After years of isolation, Turkish Lakeland has been discovered by birdwatchers, trekkers and skiers, and many tourists now stop off en route from Cappadocia and Konya to the south coast around Antalya or Fethiye. Facilities are quickly improving, especially in Eğirdir, but the area as a whole remains unspoiled by tourism, making it ideal for quiet, unhurried holidays away from the seething coastal resorts. As well as the eye-catching lakes themselves, it holds the remains of Pisidian cities (notably at Sagalassos and Antioch ad Pisidiam), and the provincial town of Afyon, a popular winter destination with its acclaimed thermal spa hotels.
Despite Lakeland’s inhospitable nature, it has been populated as long as anywhere in Anatolia. In early Paleolithic times, the lakes provided a livelihood for primitive hunters and fishermen, and during the Bronze Age, the Hittites, a race who once rivalled the Egyptians, chose the plateau as their homeland.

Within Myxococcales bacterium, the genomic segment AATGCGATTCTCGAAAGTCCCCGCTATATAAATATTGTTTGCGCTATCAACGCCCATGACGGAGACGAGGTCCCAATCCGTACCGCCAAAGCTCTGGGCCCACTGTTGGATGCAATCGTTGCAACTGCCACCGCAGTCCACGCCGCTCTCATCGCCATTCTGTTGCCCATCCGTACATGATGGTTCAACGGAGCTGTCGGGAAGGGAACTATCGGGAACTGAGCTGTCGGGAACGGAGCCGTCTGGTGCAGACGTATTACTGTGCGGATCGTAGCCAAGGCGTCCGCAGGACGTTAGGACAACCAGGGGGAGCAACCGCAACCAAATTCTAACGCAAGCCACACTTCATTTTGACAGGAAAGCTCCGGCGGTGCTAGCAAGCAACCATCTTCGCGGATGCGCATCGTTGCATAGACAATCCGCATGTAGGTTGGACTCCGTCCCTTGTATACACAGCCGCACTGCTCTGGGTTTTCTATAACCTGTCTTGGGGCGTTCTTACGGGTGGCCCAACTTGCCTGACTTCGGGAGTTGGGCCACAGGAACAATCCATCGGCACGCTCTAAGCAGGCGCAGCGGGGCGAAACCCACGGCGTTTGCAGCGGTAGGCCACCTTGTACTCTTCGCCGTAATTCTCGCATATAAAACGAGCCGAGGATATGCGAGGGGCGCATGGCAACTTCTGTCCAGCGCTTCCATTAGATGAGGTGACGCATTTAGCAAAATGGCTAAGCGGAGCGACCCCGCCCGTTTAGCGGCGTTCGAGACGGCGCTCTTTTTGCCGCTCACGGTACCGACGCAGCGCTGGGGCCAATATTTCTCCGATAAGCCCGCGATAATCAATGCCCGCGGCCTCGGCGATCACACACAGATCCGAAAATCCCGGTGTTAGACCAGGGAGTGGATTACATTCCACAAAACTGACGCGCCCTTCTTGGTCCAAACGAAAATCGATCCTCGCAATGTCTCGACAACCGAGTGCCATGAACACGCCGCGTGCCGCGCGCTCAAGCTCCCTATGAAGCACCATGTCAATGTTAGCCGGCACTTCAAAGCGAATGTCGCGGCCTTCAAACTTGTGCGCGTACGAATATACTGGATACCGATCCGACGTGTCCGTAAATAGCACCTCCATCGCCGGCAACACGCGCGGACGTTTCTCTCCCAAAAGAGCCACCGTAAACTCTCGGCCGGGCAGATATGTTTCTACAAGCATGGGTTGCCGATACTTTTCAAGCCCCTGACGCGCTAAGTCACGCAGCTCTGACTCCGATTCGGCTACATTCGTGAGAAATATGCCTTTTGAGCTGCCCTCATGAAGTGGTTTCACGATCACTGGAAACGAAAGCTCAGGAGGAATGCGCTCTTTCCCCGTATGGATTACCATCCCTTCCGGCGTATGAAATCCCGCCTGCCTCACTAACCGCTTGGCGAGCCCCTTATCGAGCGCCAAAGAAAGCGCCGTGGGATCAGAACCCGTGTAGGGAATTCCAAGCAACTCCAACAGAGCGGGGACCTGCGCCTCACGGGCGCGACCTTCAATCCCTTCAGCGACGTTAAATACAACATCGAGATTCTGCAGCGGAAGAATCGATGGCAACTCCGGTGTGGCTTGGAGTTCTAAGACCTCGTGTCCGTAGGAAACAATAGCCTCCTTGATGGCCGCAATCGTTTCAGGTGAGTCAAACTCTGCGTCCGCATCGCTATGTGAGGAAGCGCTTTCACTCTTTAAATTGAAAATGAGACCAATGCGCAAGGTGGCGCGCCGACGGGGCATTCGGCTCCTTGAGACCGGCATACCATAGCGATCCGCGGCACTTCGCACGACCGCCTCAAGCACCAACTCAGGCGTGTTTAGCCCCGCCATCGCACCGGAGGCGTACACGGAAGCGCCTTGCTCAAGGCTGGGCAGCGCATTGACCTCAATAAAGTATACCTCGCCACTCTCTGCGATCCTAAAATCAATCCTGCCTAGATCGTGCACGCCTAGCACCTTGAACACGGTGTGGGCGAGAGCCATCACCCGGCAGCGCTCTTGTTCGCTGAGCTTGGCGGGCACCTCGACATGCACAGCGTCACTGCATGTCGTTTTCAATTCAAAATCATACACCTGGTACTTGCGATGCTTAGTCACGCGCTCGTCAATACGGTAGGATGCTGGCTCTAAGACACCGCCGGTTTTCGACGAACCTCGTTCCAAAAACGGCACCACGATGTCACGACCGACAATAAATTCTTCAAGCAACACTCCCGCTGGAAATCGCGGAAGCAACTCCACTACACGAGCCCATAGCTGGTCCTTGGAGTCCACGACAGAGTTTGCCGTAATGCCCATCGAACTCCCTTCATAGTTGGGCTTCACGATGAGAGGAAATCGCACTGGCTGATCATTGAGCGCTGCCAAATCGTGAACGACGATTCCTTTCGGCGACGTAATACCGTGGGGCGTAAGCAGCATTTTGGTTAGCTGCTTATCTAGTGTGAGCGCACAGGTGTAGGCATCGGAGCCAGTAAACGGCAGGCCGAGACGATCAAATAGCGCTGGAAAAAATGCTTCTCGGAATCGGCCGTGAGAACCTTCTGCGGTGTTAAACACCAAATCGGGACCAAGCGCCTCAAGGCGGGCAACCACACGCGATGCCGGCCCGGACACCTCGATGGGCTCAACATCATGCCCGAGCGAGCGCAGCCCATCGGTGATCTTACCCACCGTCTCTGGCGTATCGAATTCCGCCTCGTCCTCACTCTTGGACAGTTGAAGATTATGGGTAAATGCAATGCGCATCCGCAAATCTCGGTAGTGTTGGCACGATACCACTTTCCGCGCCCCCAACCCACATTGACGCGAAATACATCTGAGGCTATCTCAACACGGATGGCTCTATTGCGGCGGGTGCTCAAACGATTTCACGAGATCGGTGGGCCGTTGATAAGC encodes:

By the early historical period, northern Lakeland had been settled by the Pisidians, mountain people who sold their services as mercenaries throughout the eastern Mediterranean. Their strategically situated settlements were difficult to subdue, and Xenophon described them as perennially obstinate troublemakers, who succeeded in keeping their towns independent despite the continuing encroachments of the Persian Empire.